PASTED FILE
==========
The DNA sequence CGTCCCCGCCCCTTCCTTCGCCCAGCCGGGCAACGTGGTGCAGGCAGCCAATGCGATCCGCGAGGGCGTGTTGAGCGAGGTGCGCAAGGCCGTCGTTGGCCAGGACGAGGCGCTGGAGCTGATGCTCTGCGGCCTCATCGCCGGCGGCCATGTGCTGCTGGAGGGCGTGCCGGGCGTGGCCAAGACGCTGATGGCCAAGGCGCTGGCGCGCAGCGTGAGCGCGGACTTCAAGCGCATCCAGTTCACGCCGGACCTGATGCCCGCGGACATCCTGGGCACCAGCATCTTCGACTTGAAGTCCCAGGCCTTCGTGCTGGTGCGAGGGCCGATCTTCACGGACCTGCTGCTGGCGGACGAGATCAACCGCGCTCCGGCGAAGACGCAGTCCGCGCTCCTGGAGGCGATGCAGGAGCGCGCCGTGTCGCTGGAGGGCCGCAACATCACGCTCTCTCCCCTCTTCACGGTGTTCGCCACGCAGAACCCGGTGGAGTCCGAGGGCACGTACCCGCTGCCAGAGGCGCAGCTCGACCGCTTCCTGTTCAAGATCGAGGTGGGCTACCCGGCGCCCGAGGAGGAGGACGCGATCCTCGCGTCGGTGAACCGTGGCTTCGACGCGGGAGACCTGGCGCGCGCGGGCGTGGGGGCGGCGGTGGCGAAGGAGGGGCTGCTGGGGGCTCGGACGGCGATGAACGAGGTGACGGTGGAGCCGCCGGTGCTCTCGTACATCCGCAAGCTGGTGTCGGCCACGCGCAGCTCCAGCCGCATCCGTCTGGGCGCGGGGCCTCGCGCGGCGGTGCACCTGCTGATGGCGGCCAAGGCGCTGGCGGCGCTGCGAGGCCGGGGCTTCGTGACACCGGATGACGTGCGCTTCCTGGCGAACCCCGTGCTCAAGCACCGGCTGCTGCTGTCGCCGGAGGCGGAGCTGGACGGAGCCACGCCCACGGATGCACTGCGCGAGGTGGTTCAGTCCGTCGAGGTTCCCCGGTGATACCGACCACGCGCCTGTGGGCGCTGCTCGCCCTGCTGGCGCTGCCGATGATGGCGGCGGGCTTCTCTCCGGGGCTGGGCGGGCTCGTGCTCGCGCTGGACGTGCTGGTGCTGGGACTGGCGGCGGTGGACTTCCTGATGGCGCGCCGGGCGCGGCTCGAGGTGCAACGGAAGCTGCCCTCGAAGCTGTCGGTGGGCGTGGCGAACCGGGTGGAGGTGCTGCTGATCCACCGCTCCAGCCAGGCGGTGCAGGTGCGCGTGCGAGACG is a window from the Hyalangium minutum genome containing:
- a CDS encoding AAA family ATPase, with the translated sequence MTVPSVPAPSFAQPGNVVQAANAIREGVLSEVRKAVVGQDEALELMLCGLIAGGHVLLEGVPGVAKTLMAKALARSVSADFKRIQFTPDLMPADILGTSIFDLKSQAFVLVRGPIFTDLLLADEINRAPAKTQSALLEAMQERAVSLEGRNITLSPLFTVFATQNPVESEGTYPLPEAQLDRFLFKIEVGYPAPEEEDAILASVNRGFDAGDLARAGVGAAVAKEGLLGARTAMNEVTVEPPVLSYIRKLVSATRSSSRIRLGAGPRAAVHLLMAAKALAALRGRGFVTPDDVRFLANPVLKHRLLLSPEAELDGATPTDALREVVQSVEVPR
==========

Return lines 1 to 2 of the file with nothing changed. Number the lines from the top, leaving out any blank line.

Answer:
The DNA sequence CGTCCCCGCCCCTTCCTTCGCCCAGCCGGGCAACGTGGTGCAGGCAGCCAATGCGATCCGCGAGGGCGTGTTGAGCGAGGTGCGCAAGGCCGTCGTTGGCCAGGACGAGGCGCTGGAGCTGATGCTCTGCGGCCTCATCGCCGGCGGCCATGTGCTGCTGGAGGGCGTGCCGGGCGTGGCCAAGACGCTGATGGCCAAGGCGCTGGCGCGCAGCGTGAGCGCGGACTTCAAGCGCATCCAGTTCACGCCGGACCTGATGCCCGCGGACATCCTGGGCACCAGCATCTTCGACTTGAAGTCCCAGGCCTTCGTGCTGGTGCGAGGGCCGATCTTCACGGACCTGCTGCTGGCGGACGAGATCAACCGCGCTCCGGCGAAGACGCAGTCCGCGCTCCTGGAGGCGATGCAGGAGCGCGCCGTGTCGCTGGAGGGCCGCAACATCACGCTCTCTCCCCTCTTCACGGTGTTCGCCACGCAGAACCCGGTGGAGTCCGAGGGCACGTACCCGCTGCCAGAGGCGCAGCTCGACCGCTTCCTGTTCAAGATCGAGGTGGGCTACCCGGCGCCCGAGGAGGAGGACGCGATCCTCGCGTCGGTGAACCGTGGCTTCGACGCGGGAGACCTGGCGCGCGCGGGCGTGGGGGCGGCGGTGGCGAAGGAGGGGCTGCTGGGGGCTCGGACGGCGATGAACGAGGTGACGGTGGAGCCGCCGGTGCTCTCGTACATCCGCAAGCTGGTGTCGGCCACGCGCAGCTCCAGCCGCATCCGTCTGGGCGCGGGGCCTCGCGCGGCGGTGCACCTGCTGATGGCGGCCAAGGCGCTGGCGGCGCTGCGAGGCCGGGGCTTCGTGACACCGGATGACGTGCGCTTCCTGGCGAACCCCGTGCTCAAGCACCGGCTGCTGCTGTCGCCGGAGGCGGAGCTGGACGGAGCCACGCCCACGGATGCACTGCGCGAGGTGGTTCAGTCCGTCGAGGTTCCCCGGTGATACCGACCACGCGCCTGTGGGCGCTGCTCGCCCTGCTGGCGCTGCCGATGATGGCGGCGGGCTTCTCTCCGGGGCTGGGCGGGCTCGTGCTCGCGCTGGACGTGCTGGTGCTGGGACTGGCGGCGGTGGACTTCCTGATGGCGCGCCGGGCGCGGCTCGAGGTGCAACGGAAGCTGCCCTCGAAGCTGTCGGTGGGCGTGGCGAACCGGGTGGAGGTGCTGCTGATCCACCGCTCCAGCCAGGCGGTGCAGGTGCGCGTGCGAGACG is a window from the Hyalangium minutum genome containing:
- a CDS encoding AAA family ATPase, with the translated sequence MTVPSVPAPSFAQPGNVVQAANAIREGVLSEVRKAVVGQDEALELMLCGLIAGGHVLLEGVPGVAKTLMAKALARSVSADFKRIQFTPDLMPADILGTSIFDLKSQAFVLVRGPIFTDLLLADEINRAPAKTQSALLEAMQERAVSLEGRNITLSPLFTVFATQNPVESEGTYPLPEAQLDRFLFKIEVGYPAPEEEDAILASVNRGFDAGDLARAGVGAAVAKEGLLGARTAMNEVTVEPPVLSYIRKLVSATRSSSRIRLGAGPRAAVHLLMAAKALAALRGRGFVTPDDVRFLANPVLKHRLLLSPEAELDGATPTDALREVVQSVEVPR